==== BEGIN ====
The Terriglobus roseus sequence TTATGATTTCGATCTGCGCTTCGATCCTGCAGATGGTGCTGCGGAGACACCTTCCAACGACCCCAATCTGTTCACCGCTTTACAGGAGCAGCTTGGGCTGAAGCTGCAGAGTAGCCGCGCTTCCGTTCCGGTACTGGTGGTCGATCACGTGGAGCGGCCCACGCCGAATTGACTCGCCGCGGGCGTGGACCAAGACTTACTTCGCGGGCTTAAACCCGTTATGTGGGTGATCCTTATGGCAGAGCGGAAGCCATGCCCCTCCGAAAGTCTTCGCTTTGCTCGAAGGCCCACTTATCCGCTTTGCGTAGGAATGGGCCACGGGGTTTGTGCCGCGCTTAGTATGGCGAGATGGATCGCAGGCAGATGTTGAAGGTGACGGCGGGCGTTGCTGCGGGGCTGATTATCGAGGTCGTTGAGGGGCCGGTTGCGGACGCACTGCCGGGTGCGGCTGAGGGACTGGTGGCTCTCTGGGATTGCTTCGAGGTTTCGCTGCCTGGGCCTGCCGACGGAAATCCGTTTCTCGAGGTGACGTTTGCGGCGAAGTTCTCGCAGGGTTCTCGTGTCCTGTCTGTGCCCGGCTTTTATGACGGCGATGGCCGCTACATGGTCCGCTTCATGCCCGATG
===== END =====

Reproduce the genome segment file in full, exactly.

The Terriglobus roseus sequence TTATGATTTCGATCTGCGCTTCGATCCTGCAGATGGTGCTGCGGAGACACCTTCCAACGACCCCAATCTGTTCACCGCTTTACAGGAGCAGCTTGGGCTGAAGCTGCAGAGTAGCCGCGCTTCCGTTCCGGTACTGGTGGTCGATCACGTGGAGCGGCCCACGCCGAATTGACTCGCCGCGGGCGTGGACCAAGACTTACTTCGCGGGCTTAAACCCGTTATGTGGGTGATCCTTATGGCAGAGCGGAAGCCATGCCCCTCCGAAAGTCTTCGCTTTGCTCGAAGGCCCACTTATCCGCTTTGCGTAGGAATGGGCCACGGGGTTTGTGCCGCGCTTAGTATGGCGAGATGGATCGCAGGCAGATGTTGAAGGTGACGGCGGGCGTTGCTGCGGGGCTGATTATCGAGGTCGTTGAGGGGCCGGTTGCGGACGCACTGCCGGGTGCGGCTGAGGGACTGGTGGCTCTCTGGGATTGCTTCGAGGTTTCGCTGCCTGGGCCTGCCGACGGAAATCCGTTTCTCGAGGTGACGTTTGCGGCGAAGTTCTCGCAGGGTTCTCGTGTCCTGTCTGTGCCCGGCTTTTATGACGGCGATGGCCGCTACATGGTCCGCTTCATGCCCGATG